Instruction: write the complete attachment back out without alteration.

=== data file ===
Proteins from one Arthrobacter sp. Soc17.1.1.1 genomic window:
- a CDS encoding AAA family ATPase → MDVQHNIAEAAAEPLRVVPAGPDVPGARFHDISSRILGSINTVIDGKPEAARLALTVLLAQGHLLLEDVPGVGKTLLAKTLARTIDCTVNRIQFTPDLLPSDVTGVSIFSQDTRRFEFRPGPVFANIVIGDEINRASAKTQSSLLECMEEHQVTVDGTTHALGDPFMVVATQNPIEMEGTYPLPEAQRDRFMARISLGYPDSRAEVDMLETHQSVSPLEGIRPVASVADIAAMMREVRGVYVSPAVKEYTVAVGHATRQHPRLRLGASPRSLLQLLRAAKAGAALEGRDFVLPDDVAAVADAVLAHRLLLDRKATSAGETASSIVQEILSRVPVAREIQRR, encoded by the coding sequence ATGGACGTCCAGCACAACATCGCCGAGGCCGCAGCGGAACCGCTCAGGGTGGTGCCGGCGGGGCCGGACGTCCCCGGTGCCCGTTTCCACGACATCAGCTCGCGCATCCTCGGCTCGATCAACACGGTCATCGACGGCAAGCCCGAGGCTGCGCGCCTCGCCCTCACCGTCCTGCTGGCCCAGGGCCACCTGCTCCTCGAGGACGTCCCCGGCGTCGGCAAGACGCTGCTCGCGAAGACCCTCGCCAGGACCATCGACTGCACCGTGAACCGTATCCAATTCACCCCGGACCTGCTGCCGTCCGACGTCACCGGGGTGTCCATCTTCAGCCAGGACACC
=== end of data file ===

Proteins from one Arthrobacter sp. Soc17.1.1.1 genomic window:
- a CDS encoding AAA family ATPase → MDVQHNIAEAAAEPLRVVPAGPDVPGARFHDISSRILGSINTVIDGKPEAARLALTVLLAQGHLLLEDVPGVGKTLLAKTLARTIDCTVNRIQFTPDLLPSDVTGVSIFSQDTRRFEFRPGPVFANIVIGDEINRASAKTQSSLLECMEEHQVTVDGTTHALGDPFMVVATQNPIEMEGTYPLPEAQRDRFMARISLGYPDSRAEVDMLETHQSVSPLEGIRPVASVADIAAMMREVRGVYVSPAVKEYTVAVGHATRQHPRLRLGASPRSLLQLLRAAKAGAALEGRDFVLPDDVAAVADAVLAHRLLLDRKATSAGETASSIVQEILSRVPVAREIQRR, encoded by the coding sequence ATGGACGTCCAGCACAACATCGCCGAGGCCGCAGCGGAACCGCTCAGGGTGGTGCCGGCGGGGCCGGACGTCCCCGGTGCCCGTTTCCACGACATCAGCTCGCGCATCCTCGGCTCGATCAACACGGTCATCGACGGCAAGCCCGAGGCTGCGCGCCTCGCCCTCACCGTCCTGCTGGCCCAGGGCCACCTGCTCCTCGAGGACGTCCCCGGCGTCGGCAAGACGCTGCTCGCGAAGACCCTCGCCAGGACCATCGACTGCACCGTGAACCGTATCCAATTCACCCCGGACCTGCTGCCGTCCGACGTCACCGGGGTGTCCATCTTCAGCCAGGACACC